Weekend diversion: how would you know?

In the era of fake news and the identity politics tribal roll back of scientific credibility in public policy I sometimes return to an excerpt from Cranks Quarks and the Cosmos by Jeremy Bernstein in 1997.

From time to time I entertain myself with the following fantasy: The year is 1905. I am a professor of physics at the University of Bern. For many years, I have been teaching, probably from the same set of notes, respectable courses based on what is for me the familiar and comfortable physics of the nineteenth century. I teach the mechanics of Newton, the relatively modern theories of electricity and magnetism of James Clerk Maxwell, along with good solid nineteenth-century thermodynamics. I believe that atoms exist although I am troubled occasionally by the question that, around the turn of the century, Ernst Mach asked Ludwig Boltzmann: “Have you seen one?” All in all, it is a good, comfortable life. Then, with no warning at all, a series of physics papers begins arriving in the mail. They carry the return address of the Swiss National Patent Office in Bern. The covering letter identifies their author as a patent examiner-a technical expert “third class”-of whom I have never heard. He does not even have a doctoral title. Upon browsing through the papers, I discover that this doctorless unknown is claiming-using totally unfamiliar kinds of reasoning-that essentially all of the physics I have been teaching is wrong. Not just wrong in a few minor details, but fundamentally wrong. What would my reaction be? What should it have been? In short, how could I then have known that the author of these papers-the twenty-six-year-old Albert Einsteinwas not a crank?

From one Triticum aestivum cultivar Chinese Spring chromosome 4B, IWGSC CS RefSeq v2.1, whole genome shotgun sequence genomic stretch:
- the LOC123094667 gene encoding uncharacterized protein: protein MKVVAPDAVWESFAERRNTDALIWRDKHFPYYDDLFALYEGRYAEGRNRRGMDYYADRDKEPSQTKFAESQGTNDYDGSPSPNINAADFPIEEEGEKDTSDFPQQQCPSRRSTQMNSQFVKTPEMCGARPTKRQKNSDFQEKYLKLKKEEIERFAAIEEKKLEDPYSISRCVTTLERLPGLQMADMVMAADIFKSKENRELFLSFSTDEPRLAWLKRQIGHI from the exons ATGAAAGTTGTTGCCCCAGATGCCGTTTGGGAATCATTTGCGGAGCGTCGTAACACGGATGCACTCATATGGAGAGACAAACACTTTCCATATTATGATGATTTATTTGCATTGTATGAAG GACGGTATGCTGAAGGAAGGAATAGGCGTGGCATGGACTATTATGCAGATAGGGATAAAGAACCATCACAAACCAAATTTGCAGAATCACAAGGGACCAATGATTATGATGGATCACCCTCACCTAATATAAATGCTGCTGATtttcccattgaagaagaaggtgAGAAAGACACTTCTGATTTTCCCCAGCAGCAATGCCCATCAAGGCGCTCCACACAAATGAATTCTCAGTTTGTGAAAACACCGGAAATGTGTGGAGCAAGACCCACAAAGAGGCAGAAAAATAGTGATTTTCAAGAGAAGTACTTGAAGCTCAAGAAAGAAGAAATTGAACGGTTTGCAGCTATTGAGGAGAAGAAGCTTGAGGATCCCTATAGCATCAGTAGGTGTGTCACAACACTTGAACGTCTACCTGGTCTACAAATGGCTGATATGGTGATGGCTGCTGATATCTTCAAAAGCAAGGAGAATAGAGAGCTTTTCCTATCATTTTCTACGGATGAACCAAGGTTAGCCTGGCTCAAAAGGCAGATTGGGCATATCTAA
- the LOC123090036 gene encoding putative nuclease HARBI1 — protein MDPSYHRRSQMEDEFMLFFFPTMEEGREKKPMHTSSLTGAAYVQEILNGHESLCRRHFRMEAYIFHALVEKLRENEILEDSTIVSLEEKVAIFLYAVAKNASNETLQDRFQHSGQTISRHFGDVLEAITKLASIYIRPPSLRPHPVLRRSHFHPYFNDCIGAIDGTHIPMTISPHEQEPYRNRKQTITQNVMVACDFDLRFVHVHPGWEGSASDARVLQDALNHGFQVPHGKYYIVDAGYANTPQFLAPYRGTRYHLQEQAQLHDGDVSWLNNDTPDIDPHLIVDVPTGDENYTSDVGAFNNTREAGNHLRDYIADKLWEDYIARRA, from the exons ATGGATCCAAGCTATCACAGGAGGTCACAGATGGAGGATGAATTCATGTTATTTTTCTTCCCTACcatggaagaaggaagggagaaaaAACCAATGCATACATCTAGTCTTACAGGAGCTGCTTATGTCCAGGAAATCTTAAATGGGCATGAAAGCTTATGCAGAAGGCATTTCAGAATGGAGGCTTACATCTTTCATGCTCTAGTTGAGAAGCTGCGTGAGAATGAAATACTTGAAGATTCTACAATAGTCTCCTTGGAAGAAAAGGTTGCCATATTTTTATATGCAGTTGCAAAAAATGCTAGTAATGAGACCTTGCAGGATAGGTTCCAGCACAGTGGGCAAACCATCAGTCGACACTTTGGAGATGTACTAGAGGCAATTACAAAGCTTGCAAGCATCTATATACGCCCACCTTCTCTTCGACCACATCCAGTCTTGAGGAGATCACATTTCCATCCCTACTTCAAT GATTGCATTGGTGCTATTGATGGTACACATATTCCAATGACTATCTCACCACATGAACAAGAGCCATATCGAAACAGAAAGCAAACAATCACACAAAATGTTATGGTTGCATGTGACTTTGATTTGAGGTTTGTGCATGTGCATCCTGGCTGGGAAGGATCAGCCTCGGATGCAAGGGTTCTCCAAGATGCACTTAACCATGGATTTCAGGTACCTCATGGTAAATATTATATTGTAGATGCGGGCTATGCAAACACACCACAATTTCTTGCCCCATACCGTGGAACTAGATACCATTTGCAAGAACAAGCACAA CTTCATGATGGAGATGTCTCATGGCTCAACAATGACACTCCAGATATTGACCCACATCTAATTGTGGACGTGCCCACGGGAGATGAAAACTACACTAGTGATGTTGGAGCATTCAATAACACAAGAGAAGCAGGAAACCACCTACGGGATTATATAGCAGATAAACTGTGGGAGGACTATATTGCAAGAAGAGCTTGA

Look it up. A horse can only be led to water …….


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